First, here is a summary:
- Both in the 2008-2009 Operation Cast Lead and in the 2012 Operation Pillar of Defense, Israel’s government focused its objective on enhancing deterrence – opting for hitting the terrorists hard enough to give them an interest in a ceasefire for as long as possible – rather than dismantling Gaza’s terror infrastructure or toppling the Hamas government.
- Already in Cast Lead the IDF told the government that a Defensive Shield-type operation (as in the West Bank in 2002) to eliminate Gaza’s terror infrastructure, while possible, would require significant forces and could take many months. Then the problem would arise: what would be Israel’s exit strategy?
- The 2012 operation was carried out against the background of dramatic changes in the region, with Israel facing a potential undermining of the fragile peace with a different, Islamist Egypt; uncertainties along Israel’s northern borders with Syria and Lebanon; and an ongoing critical situation regarding Iran. Given all these considerations, the government was right to determine more limited objectives, and successful in achieving them without resorting to a ground operation.
- While fault-lines between Sunnis and Shiites are heating up across the region, Hamas still draws on both camps. Even though Hamas has replaced its Iranian political and economic umbrella with a Sunni one provided by Egypt, Qatar, and Turkey, it still receives weapons from Iran, which now publicly and proudly takes credit for it; Iran wants it known that it does more than the Sunni states to aid Hamas’ anti-Israel
- If it has the requisite political will, Hamas is capable of enforcing the ceasefire on all factions in Gaza, including jihadi groups that were the main escalating engine leading to Operation Pillar of Defense. Hamas has been trying to maneuver between its responsibilities as a government and its wish to sustain its standing as a resistance movement. Operation Pillar of Defense compelled Hamas to make a choice.
- Coupled with its Egyptian sponsor’s interest in stability, Hamas now feels compelled to observe the ceasefire. The result, for the time being, is unprecedented quiet along the Israel-Gaza border. To sustain that ceasefire, however, it is essential to get Egypt to effectively stop the smuggling of weapons through its territory into Gaza.
There are many reasons for the abject failure of the Abbas regime to project itself as a leadership model for the Palestinian Arabs -- or as a peace partner for Israel. The unrelenting incompetence and corruption of the Palestinian Authority has in no way been mitigated by the willingness of the UN to abrogate the Oslo Accord and grant upgraded non-member, observer status. The insistence of the Abbas regime to call itself the "state of Palestine" has not won it any admirers as it continues to imagine itself to be a real state while Abbas begins the 9th year of his 4 year term, the legality of Fayyad's own position is questionable at best, and the government continues to rely on regular infusions of billions in aid -- all the while openly encouraging hatred of the Israelis, without whom Abbas does not have the borders for what would become an actual state.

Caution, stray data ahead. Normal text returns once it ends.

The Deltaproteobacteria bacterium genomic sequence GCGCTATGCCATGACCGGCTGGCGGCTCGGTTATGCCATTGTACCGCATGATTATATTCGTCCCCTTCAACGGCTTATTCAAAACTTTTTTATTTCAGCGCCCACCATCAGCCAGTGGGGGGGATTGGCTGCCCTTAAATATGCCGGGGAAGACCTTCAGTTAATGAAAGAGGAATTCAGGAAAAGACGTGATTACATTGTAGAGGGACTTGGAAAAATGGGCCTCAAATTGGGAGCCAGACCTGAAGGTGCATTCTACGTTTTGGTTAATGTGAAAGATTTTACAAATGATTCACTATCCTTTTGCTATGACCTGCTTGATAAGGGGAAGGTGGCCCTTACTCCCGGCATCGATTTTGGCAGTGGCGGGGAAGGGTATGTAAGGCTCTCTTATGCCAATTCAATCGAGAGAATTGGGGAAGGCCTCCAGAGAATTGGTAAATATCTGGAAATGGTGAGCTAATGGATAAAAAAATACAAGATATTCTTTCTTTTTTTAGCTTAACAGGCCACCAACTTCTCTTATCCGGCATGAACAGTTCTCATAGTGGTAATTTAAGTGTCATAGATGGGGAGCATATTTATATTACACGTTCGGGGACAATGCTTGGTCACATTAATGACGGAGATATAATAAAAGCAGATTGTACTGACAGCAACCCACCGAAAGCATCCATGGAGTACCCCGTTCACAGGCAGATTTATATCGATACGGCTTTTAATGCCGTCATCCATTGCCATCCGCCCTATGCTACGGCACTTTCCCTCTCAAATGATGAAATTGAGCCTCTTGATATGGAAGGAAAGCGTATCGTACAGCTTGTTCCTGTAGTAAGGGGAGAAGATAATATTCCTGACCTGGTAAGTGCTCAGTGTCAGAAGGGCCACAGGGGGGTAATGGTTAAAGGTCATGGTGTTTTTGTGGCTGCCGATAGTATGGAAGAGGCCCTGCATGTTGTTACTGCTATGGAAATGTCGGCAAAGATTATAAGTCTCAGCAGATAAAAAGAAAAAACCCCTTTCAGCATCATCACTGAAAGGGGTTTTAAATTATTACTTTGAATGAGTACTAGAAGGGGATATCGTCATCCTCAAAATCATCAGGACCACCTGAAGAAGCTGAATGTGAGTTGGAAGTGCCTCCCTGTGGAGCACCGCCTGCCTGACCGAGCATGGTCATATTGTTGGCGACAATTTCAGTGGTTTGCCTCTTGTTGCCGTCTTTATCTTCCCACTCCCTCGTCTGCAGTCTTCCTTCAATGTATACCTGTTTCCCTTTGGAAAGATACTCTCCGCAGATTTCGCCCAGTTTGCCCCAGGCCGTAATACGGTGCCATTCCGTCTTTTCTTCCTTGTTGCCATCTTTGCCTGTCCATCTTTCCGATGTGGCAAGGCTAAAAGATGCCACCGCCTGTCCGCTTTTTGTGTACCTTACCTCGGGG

The Palestinian Authority in Decline?Another aspect of the changes underway in the Middle East is the tension between Islamists and nationalists, and it is well evident in the Palestinian context. Although Hamas was decisively beaten militarily, in the political sphere it scored points, mainly because of the abovementioned Sunni political and economic umbrella it receives. At the same time, the Palestinian Authority was totally marginalized during the Gaza crisis. While Hamas leader Khaled Mashaal was in Cairo meeting with Morsi to work out the ceasefire terms, PA President Mahmoud Abbas tried to call Morsi – who would not take his call for five days. When Secretary of State Hillary Clinton came to Israel and Egypt to help craft the ceasefire, she visited Abbas in Ramallah for all of thirty minutes. It was also to extricate itself from this complete marginalization, exacerbated by the events in Gaza, that the Palestinian Authority went to the United Nations.
It remains to be seen how things will play out in the Palestinian context. Over the past few years, the West’s and Israel’s approach has been to highlight the differences between the West Bank-based Palestinian Authority, on the one hand, and Gaza, on the other. It was to show that the nonviolent and potential partner for negotiations – the Palestinian Authority in the West Bank–could become a thriving entity under the stewardship of Prime Minister Salam Fayyad with his institution building, while violent Gaza under Hamas, openly calling for the destruction of Israel, was isolated and declining. The regional transformation, however, has produced
No matter what actions Israel and the West take, the Hamas terrorists appear to get stronger, while the Abbas regime just becomes more and more irrelevant.
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